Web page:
In 2019, Shaun Verreault and Safwan Javed, the two surviving members of Wide Mouth Mason entered the recording studio to release their seventh studio album, `I Wanna Go With You’, a blues-based album recorded live off the floor and geared towards a live performance.
This album also introduced Verreault’s new guitar-playing technique, a tri-style lap steel technique in which he wears three slides with rounded tips on his left hand which allows him to simultaneously play chords and melodies on a dobro or steel guitar. Of course, the release of this album could not have come at a worse time.
COVID-19, which was ravaging the globe, virtually shut down the entire music industry, forcing Wide Mouth Mason’s latest project into mothballs. But, according to Verreault, this enforced layoff allowed him to perfect his new guitar-playing technique and he is now set to resuming the band’s career with a new studio album, ‘Late Night Walking’ and book live dates which will see the band performing at Toronto’s legendary Horseshoe Tavern on Friday November 3rd.
Calling from his Vancouver home base, Verreault acknowledged that COVID had put a halt to his recording and touring plans for ‘I Wanna Go With You’ but also gave him time to “wrap my head around playing this lap technique.”
“I was digging into my playing in a way that I hadn’t done since I was 14 and I was filling my notebook with pages and pages of lyrical ideas.”, Verreault noted. Working with producer (and Age Of Electric/Limblifter bassist) Ryan Dahle at his Vancouver Island Mayne Island studio, Verreault and Javed worked on developing his new style with new ideas plus material he had previously recorded on his ‘Daggerslip Sketches’ solo album which was more acoustic oriented.
Verreault and Javed recorded their guitar and percussion parts live and then sent the tracks to Big Sugar’s Gordie Johnson to add bass parts to the production. “We didn’t send him any instructions, we just allowed him to add his own input and did he ever come up with some great ideas, proving you can make a band of few pieces greater than the sum of its total past.”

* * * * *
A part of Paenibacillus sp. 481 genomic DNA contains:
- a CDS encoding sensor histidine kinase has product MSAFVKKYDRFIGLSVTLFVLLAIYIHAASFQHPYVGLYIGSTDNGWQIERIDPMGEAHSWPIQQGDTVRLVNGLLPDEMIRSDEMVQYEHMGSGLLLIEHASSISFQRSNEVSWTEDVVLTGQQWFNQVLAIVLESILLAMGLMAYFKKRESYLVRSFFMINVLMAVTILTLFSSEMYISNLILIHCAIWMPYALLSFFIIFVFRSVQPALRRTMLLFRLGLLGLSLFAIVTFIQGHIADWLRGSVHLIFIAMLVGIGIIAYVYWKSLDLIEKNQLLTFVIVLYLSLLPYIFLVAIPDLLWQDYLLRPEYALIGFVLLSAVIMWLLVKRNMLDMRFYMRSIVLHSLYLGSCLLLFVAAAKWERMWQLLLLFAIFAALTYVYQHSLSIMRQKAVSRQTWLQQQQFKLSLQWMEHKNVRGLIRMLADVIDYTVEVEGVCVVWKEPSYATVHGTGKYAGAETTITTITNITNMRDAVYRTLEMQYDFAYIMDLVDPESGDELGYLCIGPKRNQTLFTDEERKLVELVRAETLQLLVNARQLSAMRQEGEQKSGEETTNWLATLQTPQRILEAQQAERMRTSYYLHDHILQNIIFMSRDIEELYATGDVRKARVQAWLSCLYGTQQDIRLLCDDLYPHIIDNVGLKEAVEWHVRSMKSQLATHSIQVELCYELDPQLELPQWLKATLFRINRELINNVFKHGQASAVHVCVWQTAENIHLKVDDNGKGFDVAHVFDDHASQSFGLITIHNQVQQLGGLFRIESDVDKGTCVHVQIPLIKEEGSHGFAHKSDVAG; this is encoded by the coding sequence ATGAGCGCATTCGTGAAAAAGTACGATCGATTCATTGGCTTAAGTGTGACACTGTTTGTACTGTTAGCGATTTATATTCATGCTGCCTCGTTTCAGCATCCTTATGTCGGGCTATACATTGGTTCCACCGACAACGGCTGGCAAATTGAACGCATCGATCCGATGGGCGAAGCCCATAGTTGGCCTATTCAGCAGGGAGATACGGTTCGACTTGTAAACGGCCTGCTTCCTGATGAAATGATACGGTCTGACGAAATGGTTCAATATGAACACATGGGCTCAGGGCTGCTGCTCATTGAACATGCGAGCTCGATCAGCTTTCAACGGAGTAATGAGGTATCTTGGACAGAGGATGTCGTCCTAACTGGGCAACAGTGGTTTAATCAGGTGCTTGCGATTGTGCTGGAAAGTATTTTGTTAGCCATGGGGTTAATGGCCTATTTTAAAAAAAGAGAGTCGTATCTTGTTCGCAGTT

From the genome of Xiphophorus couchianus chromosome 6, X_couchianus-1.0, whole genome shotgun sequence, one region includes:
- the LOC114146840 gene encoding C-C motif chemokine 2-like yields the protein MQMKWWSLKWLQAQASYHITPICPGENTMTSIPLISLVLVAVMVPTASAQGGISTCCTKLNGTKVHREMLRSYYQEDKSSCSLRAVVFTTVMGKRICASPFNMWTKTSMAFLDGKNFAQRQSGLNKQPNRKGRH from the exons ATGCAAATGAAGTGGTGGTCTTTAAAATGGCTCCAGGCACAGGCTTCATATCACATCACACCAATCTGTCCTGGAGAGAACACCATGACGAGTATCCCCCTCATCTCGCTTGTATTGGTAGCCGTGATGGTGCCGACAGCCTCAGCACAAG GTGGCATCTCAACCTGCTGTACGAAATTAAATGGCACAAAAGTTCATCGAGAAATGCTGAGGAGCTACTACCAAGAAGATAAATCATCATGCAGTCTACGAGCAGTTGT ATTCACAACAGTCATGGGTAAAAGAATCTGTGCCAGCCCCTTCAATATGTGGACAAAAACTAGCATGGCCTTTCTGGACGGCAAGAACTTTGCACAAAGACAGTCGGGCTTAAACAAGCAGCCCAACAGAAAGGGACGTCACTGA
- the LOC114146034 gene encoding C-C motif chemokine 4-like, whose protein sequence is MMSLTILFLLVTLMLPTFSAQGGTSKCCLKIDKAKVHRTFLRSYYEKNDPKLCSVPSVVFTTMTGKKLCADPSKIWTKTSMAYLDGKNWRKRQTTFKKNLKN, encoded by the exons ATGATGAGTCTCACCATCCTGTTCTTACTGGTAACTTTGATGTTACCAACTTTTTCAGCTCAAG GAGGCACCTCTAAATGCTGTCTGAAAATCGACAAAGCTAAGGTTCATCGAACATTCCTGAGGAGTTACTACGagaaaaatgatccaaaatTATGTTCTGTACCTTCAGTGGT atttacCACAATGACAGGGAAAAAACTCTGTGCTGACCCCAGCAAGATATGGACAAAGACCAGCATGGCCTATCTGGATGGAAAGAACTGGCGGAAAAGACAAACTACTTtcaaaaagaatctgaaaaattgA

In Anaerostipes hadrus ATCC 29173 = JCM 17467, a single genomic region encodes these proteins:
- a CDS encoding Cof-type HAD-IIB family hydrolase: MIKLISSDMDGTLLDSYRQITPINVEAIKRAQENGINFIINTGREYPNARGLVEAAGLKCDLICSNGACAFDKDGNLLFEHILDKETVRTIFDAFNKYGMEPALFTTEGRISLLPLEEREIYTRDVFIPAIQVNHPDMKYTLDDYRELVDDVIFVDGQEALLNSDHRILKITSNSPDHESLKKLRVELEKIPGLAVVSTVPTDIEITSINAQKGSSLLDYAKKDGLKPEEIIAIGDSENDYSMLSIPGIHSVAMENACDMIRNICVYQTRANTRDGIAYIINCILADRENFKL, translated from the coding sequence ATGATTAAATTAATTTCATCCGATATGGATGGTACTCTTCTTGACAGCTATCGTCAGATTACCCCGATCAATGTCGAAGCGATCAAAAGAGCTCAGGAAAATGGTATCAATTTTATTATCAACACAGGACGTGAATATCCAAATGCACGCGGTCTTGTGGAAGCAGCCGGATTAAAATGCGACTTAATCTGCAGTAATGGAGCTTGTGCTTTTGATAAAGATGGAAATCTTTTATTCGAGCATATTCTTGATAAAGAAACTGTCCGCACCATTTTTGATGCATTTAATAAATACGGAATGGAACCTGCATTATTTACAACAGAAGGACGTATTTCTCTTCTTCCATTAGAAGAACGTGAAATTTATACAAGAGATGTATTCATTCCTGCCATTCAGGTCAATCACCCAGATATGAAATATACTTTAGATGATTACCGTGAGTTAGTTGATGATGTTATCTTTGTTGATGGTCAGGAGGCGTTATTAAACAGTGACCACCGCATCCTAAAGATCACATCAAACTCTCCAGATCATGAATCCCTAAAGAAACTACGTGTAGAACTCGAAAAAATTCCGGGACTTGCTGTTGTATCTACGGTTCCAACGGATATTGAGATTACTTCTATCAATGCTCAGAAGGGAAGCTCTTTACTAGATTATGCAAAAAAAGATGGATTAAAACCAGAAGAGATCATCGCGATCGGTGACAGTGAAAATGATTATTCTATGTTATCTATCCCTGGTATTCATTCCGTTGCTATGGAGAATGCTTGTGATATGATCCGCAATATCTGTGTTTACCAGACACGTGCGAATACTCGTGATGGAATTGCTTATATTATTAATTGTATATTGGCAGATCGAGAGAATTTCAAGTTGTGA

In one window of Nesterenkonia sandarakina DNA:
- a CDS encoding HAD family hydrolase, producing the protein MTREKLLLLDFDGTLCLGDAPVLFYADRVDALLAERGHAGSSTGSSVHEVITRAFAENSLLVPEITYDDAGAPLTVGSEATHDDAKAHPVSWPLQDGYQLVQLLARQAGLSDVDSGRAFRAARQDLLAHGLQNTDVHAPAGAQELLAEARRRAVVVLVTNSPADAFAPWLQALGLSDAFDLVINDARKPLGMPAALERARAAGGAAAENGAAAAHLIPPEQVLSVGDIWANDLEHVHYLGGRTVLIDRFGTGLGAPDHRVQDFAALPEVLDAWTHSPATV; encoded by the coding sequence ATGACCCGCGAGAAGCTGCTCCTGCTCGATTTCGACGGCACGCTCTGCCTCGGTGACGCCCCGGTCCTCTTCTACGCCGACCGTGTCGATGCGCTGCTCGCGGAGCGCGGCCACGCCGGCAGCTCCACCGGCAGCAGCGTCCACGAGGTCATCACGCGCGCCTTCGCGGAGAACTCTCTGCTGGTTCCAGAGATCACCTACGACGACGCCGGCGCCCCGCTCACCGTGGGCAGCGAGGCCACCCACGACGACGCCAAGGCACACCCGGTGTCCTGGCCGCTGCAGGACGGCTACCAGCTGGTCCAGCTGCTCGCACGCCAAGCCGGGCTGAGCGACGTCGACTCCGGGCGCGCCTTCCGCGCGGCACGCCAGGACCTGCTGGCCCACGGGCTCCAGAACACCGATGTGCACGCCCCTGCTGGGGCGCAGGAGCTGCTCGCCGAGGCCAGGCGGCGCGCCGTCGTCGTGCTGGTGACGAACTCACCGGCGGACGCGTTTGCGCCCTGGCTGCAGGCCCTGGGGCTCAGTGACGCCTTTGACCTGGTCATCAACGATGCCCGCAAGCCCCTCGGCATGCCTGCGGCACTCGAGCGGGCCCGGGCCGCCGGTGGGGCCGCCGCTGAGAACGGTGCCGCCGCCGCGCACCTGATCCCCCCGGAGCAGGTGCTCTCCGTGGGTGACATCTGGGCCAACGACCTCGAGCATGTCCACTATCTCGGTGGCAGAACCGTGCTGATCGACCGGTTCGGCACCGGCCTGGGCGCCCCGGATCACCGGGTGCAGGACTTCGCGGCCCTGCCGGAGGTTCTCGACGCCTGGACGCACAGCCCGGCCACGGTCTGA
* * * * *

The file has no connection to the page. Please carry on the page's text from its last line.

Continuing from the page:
Johnson is no stranger to Wide Mouth Mason having toured as a member of their band in 2011 and produced their ‘No Bad Days’ album.
Noting the new album’s 10 tracks are simplistic in nature, Verreault explained that Javed and Johnson worked well together in not stepping on each other’s toes either sonically or rhythmically, “we just let Gordie find his own place to develop the arrangements.
The new project allowed Wide Mouth Mason to rework previous Verreault solo recordings; “Obvious”, “Long Distance Love” and “The Other Side Of Midnight” while adding some fresh lyrical input. “Ryan’s farm studios had an Airstream trailer, so we’d go feed his hens and talk about what we were going to do that day, discuss new ideas and what we had in the archives we could revisit,” he explained.
The album title `Late Night Walking” is the opening line of the album’s first track, “Habitual” and was prompted by Verreault’s habit of walking around downtown Vancouver late at night during COVID. “I would see all of these buildings with their lights still on, each reflecting a cinematic feeling of life still going on and that created a lot of the vibe we created on this record.”
“We had a bit of a grace period during COVID”, he continued “but ultimately there’s this feeling of getting out there again and sharing our songs with our fans. Re-experience that feeling of people singing along with you, songs that we had made up in our basement becoming a part of the fabric of their lives. All of that creativity ended up in a bottleneck and that added to the excitement of making this record.”
Launched in 1995 in Saskatoon, Verreault, Javed and original bassist Earl Pereira released a debut album, ‘The Nazarine’ in 1996, which created a strong enough buzz to be picked up by Warner Music Canada and rereleased as a self-titled album in 1977.
Although the album featured three hit singles; “Midnight Rain”, “My Old Self” and “The Mourning”, that debut came out at the tail end of the Grunge Movement and there was an existing feeling that Warner Music didn’t quite know how to market the band’s blues/jazz/rock hybrid sound. “At that time, record companies were tailoring music to specific genres and radio formats, and we didn’t tailor anything specific to those factors,” Verreault noted.” “I grew up liking Prince and Jimi Hendryx, artists who were eclectic in their output, so we probably caused a lot of confusion with their marketing plans. The record companies would feel there was a lot of poppy songs on our albums but then they’d see us live and remark there’s a whole lot of other things going on here.”
“Safwan and I are realistic enough to know we are not going to knock some kid off the pop charts but we are fortunate enough to have retained our base and we have fans that like our adventurous spirit and that we are not afraid to go all over the place,” Verreault noted about future plans” We set a place at the table for happy accidents and magic to happen and at the end of the day we will be happy going on stage and making some noise in front of people after the drought.
For further information on Wide Mouth Mason, visit widemouthmason.com
Upcoming tour dates
Nov 1 – London @ Aeolian Hall
Nov 2 – Paris @ Dominion Telegraph
Nov 3 – Toronto @ Horseshoe Tavern
Nov 4 – Burnstown @ Neat Cafe